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Books Books 71 - 80 of 196 on Alas! poor Yorick. I knew him, Horatio; a fellow of infinite jest, of most excellent....
" Alas! poor Yorick. I knew him, Horatio; a fellow of infinite jest, of most excellent fancy; he hath borne me on his back a thousand times; and now, how abhorred in my imagination it is! my gorge rises at it. Here hung those lips that I have kissed I know... "
The Spectator ... - Page 349
by Sir Richard Steele, Joseph Addison - 1803
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Hamlet, and As You Like it: A Specimen of a New Edition of Shakespeare

William Shakespeare, Thomas Caldecott, William Crowe - 1820 - 466 pages
...imagination it is ! my gorge rises at it. (s *' Here hung those lips, that I have kissed I know not how oft. Where be your gibes now ? your gambols ?...the table on a roar ? Not one now, to mock your own jeering ?* quite chap-fallen ? Now get you to my ^ lady's chamber, and tell her, let her paint an inch...
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The Juvenile Mentor, Or Select Readings: Being American School Class Book No ...

Albert Picket - Readers, American - 1820 - 282 pages
...that I have kissed I know not how oft. Where be your gibes now? Tour gambols ? Your songs? Yoor Sashes of merriment, .that were wont to set the table on...roar ? Not one now to mock your own grinning ! Quite chop-fallen ! Now get you to my lady's chamber, and tell her, let her paint an inch thick, to this...
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The Plays and Poems of William Shakspeare, Volume 7

William Shakespeare, James Boswell, Alexander Pope, Richard Farmer, Samuel Johnson, Edward Capell, George Steevens, Nicholas Rowe - 1821
...in my imagination it is ! my gorge rises at it. Here hung those lips, that I have kissed I know not how oft. Where be your gibes now ? your gambols ?...lady's chamber*, and tell her, let her paint an inch * First folio, Here's a scull now, this scull. f First folio, Let me see. Alas, &c. « — Yorick's...
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The Plays and Poems of William Shakspeare, Volume 7

William Shakespeare - 1821
...in my imagination it is ! my gorge rises at it. Here hung those lips, that I have kissed I know not how oft. Where be your gibes now ? your gambols ?...grinning ' ? quite chap-fallen ? Now get you to my lady's chamber2, and tell her, let her paint an inch * First folio, Here's a scull noia, this scull. f First...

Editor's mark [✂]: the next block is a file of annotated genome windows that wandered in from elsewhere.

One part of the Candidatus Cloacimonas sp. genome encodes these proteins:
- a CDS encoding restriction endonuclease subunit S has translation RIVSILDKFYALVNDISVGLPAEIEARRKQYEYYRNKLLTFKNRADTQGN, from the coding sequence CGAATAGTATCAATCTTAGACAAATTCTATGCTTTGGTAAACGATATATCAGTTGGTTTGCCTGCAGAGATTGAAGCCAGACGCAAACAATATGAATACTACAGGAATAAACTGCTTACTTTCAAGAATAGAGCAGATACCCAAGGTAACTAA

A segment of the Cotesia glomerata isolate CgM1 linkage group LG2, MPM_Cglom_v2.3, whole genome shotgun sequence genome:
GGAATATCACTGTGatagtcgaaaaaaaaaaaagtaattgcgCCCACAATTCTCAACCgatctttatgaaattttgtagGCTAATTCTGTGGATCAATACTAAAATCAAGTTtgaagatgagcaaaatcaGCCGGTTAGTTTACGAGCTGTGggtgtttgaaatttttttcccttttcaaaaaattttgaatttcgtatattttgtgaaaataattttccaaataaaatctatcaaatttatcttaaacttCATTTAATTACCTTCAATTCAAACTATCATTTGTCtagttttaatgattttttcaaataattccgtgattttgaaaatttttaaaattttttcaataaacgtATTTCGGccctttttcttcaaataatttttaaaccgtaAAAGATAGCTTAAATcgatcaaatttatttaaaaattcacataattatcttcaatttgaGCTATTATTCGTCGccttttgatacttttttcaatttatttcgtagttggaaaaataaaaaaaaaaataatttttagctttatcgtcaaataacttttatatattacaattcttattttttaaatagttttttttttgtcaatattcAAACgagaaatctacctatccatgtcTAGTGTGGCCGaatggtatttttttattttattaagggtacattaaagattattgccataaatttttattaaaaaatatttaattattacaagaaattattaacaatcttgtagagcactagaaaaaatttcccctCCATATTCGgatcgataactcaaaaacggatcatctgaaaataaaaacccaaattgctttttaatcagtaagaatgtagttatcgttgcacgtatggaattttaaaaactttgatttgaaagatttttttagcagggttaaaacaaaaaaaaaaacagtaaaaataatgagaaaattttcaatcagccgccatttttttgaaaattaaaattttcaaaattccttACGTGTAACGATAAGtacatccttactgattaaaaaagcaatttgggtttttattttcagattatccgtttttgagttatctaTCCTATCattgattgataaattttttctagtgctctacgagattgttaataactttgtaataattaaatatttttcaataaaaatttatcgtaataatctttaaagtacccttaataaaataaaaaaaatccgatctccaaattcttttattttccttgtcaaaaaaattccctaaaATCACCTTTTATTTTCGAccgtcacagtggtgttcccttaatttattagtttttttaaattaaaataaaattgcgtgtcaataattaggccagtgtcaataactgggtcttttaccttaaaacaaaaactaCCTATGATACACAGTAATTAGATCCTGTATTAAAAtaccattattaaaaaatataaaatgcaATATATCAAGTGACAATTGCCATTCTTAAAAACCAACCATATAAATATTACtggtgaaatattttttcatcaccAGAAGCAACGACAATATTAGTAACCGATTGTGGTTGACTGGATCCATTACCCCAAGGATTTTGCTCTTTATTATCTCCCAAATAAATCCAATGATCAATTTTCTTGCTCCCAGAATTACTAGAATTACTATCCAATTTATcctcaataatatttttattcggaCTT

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The Dramatic Works of William Shakspeare: To which are Added His ...

William Shakespeare - 1821
...that I have kissed I know not how oft. Where he your gibes now? your gambols? your songs? yourflashes of merriment, that were wont to set the table on a. roar? Not one now, to mock your own grinning f quite chap-fallen? Now get you to my lady's chamber, and tell ner, let her paint an inch thick, to...
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The Quarterly Review, Volume 184

William Gifford, Sir John Taylor Coleridge, John Gibson Lockhart, Whitwell Elwin, William Macpherson, William Smith, Sir John Murray IV, Rowland Edmund Prothero (Baron Ernle) - English literature - 1896
...face and you make yourselves another ' ; and, moralising over the skull of ' poor Yorick,' he says, ' Get you to my lady's chamber, and tell her, let her...paint an inch thick : to this favour she must come.' Bassanio, commenting on the caskets, reflects that the ' crisped snaky golden locks ' arc often known...
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The flowers of literature, or, Encyclopędia of anecdote, a coll. by W. Oxberry

William Oxberry - 1822
...of wealth, the storehouse of the world !" — YOUNG. THE BOAR'S HEAD TAVERN; EASTCHEAP. (OriginaI.) WHERE be your gibes now '( your gambols ? your songs ? your flashes of merriment? — And the Boar's Head was once as full of gibes, and gambols, and songs, and flashes of merriment,...
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The plays of William Shakspeare, pr. from the text of the ..., Volume 8

William Shakespeare - 1823
...in my imagination it is ! my gorge rises at it. Here hung those lips, that I have kissed I know not how oft. Where be your gibes now? your gambols ? your...tell her, let her paint an inch thick, to this favour 5 she must come ; make her laugh at that. — Pr'ythee, Horatio, tell me one thing. Hor. What's that,...
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The Plays of William Shakspeare, Volume 8

William Shakespeare - 1823
...in my imagination it is ! my gorge rises at it. Here hung those lips, that 1 have kiss'd 1 know not how oft. Where be your gibes now ? your gambols ?...and tell her, let her paint an inch thick, to this favouri she must comer make her laugh at that. Pr'ythee, Horatio, tell ma one thing. Hor. What's that,...
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The British essayists, with prefaces by A. Chalmers, Volumes 11-12

British essayists - 1823
...in my imagination it is ! my gorge rises at it. Here hung those lips that I have kissed I know not how oft. Where be your gibes now ? your gambols ? your songs ? your flashes of merriment ? that were wont'to set the table on a roar. Notone now to mock your own grinning : quite chapfallen. Now get you...
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